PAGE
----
Dr. Lee and partners are attending the 2019 National Home & Community Based Services (HCBS) Conference in Baltimore this week, sponsored by the National Association.... Read More

             

Reframing Aging: “Let’s include younger generations in this conversation instead of competing against them”

This article originally appeared on the NHCOA blog.

The Reframing Aging Thought Leaders Roundtable is an initiative of the National Hispanic Council on Aging (NHCOA). The second of three 2018 roundtables was held in New Mexico. “Using our national platform, we have been working to transform the negative perceptions of Hispanic older adults in the US; it is not an issue affecting just Latinos, but older adults in general,” was just of the highlights from Dr. Yanira Cruz, President of NHCOA, during her keynote address.

“Our commitment to older adults is to contribute.... Read More

             

Immigrant elders find relief with affordable housing in NYC, but feel isolated from community

This article originally appeared on the India Home blog.

Nurul Khan and his wife Farida Begum are an older Bengali couple from Queens who lived for 30 years in damp basement apartments in Jamaica, Queens.

“It was so damp I got arthritis,” Farida Begum said to visitors recently. “The basement was freezing.”

The visitors were in Farida Begum’s brand new apartment on 96th Avenue. Tiny and spry, the 58 year old rushed about the apartment getting us snacks and making chai on her brand new stovetop.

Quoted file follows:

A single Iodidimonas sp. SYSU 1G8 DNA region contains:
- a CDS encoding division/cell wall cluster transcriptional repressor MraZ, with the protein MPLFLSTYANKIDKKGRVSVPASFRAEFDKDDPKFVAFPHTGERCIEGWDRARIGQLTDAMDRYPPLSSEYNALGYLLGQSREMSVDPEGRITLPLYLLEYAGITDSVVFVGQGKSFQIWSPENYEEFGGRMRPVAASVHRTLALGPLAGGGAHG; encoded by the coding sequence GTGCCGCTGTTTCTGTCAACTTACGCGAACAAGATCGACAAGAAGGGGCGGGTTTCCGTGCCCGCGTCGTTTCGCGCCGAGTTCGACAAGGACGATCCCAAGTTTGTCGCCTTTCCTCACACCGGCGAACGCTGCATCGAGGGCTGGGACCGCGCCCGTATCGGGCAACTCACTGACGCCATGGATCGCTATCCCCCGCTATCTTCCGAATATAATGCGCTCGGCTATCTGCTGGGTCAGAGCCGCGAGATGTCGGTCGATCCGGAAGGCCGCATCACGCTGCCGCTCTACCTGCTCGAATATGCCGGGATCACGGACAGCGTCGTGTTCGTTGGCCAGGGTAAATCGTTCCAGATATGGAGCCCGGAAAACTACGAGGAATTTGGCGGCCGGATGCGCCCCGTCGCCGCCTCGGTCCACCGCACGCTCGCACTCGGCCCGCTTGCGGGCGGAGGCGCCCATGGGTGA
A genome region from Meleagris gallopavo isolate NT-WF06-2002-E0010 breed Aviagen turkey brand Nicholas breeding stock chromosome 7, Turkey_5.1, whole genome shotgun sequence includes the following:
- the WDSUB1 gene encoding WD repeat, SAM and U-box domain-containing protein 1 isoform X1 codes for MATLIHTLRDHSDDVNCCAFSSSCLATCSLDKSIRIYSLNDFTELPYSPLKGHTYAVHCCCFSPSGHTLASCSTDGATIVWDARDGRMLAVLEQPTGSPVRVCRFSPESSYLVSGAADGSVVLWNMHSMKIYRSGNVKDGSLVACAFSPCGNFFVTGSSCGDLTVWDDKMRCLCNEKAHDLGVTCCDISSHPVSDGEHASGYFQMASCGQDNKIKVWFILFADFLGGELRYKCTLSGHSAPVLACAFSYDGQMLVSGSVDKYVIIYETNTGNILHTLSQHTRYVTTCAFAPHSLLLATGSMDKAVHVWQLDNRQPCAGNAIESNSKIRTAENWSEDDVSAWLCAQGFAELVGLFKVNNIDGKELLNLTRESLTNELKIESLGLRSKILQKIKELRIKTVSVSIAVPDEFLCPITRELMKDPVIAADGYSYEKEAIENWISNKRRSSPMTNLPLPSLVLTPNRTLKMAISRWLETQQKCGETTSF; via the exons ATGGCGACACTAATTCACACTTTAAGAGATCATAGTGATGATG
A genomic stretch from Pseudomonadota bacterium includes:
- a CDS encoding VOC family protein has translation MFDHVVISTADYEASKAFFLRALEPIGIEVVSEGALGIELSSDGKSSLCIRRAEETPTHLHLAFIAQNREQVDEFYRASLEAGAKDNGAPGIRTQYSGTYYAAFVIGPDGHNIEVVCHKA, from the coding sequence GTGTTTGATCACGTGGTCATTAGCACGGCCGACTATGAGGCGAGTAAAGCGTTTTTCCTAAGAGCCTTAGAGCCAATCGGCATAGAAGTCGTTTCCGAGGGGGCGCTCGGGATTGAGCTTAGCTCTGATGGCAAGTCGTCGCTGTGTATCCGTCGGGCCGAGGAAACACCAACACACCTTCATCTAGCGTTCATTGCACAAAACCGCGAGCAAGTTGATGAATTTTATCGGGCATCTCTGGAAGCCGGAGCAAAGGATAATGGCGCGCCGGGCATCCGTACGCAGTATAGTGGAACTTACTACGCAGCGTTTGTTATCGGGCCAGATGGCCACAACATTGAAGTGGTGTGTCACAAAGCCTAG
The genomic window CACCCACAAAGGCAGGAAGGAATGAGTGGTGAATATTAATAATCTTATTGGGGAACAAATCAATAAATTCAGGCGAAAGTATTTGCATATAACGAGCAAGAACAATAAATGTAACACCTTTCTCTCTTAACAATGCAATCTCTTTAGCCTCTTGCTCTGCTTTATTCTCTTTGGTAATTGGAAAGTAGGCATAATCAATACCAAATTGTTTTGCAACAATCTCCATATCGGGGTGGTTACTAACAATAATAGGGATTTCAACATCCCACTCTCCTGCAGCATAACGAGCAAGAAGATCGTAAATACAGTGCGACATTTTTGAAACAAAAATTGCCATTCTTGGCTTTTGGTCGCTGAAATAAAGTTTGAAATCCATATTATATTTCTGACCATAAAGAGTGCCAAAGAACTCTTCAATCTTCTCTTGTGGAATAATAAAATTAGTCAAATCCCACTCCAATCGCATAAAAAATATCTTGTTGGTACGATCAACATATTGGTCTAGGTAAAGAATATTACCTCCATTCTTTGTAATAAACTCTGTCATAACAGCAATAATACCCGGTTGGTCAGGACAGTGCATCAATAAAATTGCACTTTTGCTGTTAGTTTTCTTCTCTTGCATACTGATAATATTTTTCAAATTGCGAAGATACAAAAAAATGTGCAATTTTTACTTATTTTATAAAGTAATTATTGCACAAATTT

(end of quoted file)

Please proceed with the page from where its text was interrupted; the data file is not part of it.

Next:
“I never saw the sun for all those years. My body used to ache.... Read More

             

New Report Identifies Unique Challenges for LGBT Community Facing Alzheimer’s and Other Dementias

LGBT and Dementia – a new issues brief developed by the Alzheimer’s Association and SAGE outlines the unique challenges facing LGBT older adults living with Alzheimer’s and other dementias and their caregivers. The brief outlines the unique issues that arise when Alzheimer’s disease, sexual orientation, and gender identification and expression intersect, allowing advocates and care providers to better meet the needs of LGBT elders and their caregivers facing dementia.

“Living with Alzheimer’s or another dementia is not easy for anyone,” said Sam Fazio, Ph.D., director of quality care and psychosocial research, Alzheimer’s Association. “But LGBT individuals can often face additional challenges that need to be considered and addressed to ensure this population.... Read More

             

The View From Down Here

This article was originally published in A&U Magazine.

Around the first of April of this year, I began using a wheelchair when I leave the apartment. This was an inevitability that I resisted, fought off for as long as I could. Admitting that I need a wheelchair struck me as “the last straw,” akin to simply giving up, accepting the fact that the virus is winning. Worse, I have become more of a burden to my fiancé Rick than a companion. (When he read a draft of this column, Rick balked at my thinking I’m a burden on him and assured me that I’m not. He’s a good man that way.)

However, between the debilitating pain in.... Read More